WHAT IS HIDDEN UNDER THE ALTAR OF THE HOLY TEMPLE?

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Ejmiatsin-Mayr Ator

The Holy Echmiatsin is situated in the spiritual center of Armenia, in Echmiatsin.

According to the legend, the place of the construction of the temple was shown to the first Armenian catholicos Grigor the Illuminator by Jesus Christ, the only begotten son of God, who appeared in his dream and indicated the place with the hammer stroke. That’s why the place is called “The table of descend,” and the temple is called “the place where the only begotten descended,” Echmiatsin. In 303, after adopting Christianity as a state religion, the king Trdat the Third built the temple.

But before acquiring today’s look, the temple has undergone a lot of changes. It is considered to have been built of wood and without a dome. 80 years later, the temple was damaged by the destructions of the Persian king Shapuh the Second, and the catholicoses Nerses the Great and Sahak Partev twice reconstructed it. At the end of the 5th century the temple was reconstructed once more by the Armenian general in chief Vahan Mamikonyan, and that was the look we have today.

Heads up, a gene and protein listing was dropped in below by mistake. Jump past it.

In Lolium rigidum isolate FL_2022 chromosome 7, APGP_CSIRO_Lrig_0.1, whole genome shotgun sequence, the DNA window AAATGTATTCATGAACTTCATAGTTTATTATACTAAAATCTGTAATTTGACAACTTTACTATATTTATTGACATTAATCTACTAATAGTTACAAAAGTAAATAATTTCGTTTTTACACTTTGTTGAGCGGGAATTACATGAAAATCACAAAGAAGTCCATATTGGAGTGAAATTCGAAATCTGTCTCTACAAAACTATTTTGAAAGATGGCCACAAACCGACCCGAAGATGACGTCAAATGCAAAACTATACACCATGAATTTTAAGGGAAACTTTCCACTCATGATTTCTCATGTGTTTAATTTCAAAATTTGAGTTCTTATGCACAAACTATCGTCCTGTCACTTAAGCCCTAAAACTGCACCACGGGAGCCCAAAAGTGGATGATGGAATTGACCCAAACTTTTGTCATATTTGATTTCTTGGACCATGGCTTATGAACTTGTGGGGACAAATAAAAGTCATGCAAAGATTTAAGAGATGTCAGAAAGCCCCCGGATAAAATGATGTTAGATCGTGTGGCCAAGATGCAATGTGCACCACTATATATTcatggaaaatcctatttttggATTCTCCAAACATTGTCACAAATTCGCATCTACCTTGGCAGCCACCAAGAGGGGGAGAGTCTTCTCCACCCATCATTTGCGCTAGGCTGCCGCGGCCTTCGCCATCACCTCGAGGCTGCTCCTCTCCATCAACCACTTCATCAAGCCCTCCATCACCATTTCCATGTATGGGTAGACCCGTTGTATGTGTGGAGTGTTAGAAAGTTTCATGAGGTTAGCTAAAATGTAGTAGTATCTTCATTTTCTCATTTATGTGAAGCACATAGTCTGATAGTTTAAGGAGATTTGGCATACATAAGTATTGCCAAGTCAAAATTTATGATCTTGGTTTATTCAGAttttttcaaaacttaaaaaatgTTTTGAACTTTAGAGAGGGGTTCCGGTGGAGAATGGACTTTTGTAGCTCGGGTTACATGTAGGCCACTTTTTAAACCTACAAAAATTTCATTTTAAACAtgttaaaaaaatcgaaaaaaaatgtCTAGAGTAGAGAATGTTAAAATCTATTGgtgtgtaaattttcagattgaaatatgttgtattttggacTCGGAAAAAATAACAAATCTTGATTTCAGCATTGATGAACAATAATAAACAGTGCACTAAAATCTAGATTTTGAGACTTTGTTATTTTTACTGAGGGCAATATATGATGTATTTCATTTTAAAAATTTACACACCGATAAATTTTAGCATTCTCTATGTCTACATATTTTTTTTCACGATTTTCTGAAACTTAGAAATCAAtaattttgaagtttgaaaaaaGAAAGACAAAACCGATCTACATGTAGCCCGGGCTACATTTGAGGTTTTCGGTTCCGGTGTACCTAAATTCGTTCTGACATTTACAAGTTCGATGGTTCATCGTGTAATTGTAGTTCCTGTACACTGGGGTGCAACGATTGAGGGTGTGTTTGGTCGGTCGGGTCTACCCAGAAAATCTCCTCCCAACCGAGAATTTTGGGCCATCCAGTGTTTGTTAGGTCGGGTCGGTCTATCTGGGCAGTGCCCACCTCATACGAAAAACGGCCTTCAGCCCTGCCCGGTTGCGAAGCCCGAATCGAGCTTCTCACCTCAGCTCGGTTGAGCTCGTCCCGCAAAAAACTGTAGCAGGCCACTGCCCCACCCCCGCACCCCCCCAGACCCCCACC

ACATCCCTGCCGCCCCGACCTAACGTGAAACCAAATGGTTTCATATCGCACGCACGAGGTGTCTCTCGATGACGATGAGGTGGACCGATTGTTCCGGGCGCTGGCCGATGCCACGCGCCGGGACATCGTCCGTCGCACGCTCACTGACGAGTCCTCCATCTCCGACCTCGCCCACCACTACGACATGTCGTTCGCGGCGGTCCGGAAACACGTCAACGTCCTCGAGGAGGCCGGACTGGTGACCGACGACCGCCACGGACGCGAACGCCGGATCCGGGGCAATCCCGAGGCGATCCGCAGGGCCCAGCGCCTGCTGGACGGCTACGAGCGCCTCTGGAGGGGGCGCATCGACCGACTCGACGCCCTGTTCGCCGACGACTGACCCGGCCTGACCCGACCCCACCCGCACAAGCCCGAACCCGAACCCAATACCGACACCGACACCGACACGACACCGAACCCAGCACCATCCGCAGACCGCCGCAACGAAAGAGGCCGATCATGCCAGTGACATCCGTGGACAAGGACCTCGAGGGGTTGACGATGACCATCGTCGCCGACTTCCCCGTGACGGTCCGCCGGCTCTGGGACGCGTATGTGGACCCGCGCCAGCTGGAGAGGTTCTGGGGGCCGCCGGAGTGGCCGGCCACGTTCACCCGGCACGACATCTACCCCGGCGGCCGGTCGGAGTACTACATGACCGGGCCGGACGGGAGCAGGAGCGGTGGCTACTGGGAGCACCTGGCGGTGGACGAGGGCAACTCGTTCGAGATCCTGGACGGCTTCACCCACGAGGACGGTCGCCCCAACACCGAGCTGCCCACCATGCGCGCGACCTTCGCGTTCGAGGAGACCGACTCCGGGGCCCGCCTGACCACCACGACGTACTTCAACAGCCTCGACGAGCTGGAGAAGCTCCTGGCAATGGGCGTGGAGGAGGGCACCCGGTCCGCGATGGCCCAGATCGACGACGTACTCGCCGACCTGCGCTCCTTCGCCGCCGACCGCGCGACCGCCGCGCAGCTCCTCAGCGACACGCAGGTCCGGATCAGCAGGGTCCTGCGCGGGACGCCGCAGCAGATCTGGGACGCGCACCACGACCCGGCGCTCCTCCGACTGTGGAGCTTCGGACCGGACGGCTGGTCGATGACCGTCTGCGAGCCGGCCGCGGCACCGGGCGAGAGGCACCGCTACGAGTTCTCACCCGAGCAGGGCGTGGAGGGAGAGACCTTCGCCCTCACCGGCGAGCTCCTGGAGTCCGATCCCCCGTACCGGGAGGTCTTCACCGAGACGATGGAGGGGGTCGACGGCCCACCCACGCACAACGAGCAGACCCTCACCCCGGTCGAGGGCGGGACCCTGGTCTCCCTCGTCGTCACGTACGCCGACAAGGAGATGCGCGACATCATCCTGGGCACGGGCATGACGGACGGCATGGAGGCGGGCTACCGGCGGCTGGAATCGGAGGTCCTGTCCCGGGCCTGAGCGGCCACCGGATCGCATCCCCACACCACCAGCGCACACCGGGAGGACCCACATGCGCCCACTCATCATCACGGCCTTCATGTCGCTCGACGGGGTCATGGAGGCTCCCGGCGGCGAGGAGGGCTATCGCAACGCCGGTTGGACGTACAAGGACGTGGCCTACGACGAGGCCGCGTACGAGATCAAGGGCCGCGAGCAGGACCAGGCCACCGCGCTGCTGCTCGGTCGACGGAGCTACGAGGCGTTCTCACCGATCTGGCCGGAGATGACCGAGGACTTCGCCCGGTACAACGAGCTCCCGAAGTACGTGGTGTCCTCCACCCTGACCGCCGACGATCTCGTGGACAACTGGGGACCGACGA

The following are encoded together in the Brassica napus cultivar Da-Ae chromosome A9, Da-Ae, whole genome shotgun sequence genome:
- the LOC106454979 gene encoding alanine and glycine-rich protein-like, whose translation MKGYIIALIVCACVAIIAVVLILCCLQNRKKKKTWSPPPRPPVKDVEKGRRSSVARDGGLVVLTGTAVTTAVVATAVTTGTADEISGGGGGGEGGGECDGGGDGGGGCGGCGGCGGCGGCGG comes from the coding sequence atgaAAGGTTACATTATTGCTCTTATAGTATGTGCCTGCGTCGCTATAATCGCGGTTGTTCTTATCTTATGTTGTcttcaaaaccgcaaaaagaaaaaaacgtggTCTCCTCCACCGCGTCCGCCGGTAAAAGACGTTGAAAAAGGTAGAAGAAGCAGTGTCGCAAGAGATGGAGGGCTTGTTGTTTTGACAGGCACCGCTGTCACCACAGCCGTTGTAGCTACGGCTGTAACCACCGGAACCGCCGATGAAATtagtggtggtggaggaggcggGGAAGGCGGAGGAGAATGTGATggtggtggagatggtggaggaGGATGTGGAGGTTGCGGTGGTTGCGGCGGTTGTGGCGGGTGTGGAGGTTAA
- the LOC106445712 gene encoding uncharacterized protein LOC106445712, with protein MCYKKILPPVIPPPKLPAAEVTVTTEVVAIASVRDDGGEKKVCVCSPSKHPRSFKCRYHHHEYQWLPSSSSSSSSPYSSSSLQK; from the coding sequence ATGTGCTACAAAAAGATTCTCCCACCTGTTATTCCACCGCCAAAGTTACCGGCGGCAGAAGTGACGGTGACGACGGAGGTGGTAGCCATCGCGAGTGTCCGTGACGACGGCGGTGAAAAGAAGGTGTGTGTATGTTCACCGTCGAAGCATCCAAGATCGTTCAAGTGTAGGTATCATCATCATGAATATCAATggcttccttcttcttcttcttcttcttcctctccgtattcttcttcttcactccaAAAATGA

But what was at the place of the temple before?

In 1950s, during the reconstructions to make the altar more stable, remains of a very old building were found out, which the scientists dated back to the 4th century B.C. The remains are bases of stone walls with one meter height and have square plan. For a long time it was considered to have been an atroushan (fire-temple) built by Persians in the 4th century. Three pots full of ashes were found inside the walls, one of them in the centre, the other two under the walls, and this gave the scientists a ground to  think that there had been a place for sacrifice, and people made sacrifice keeping the left ashes in the pots. It is interesting that the temperature of this room is unalterable, 20-20˚C, during all the seasons.

It is already 25 centuries that the High Altar has remains of pagan culture, and having been built on them the Holy Temple at the same time symbolizes the victory of Christianity over the paganism and the way of salvation of all Armenians.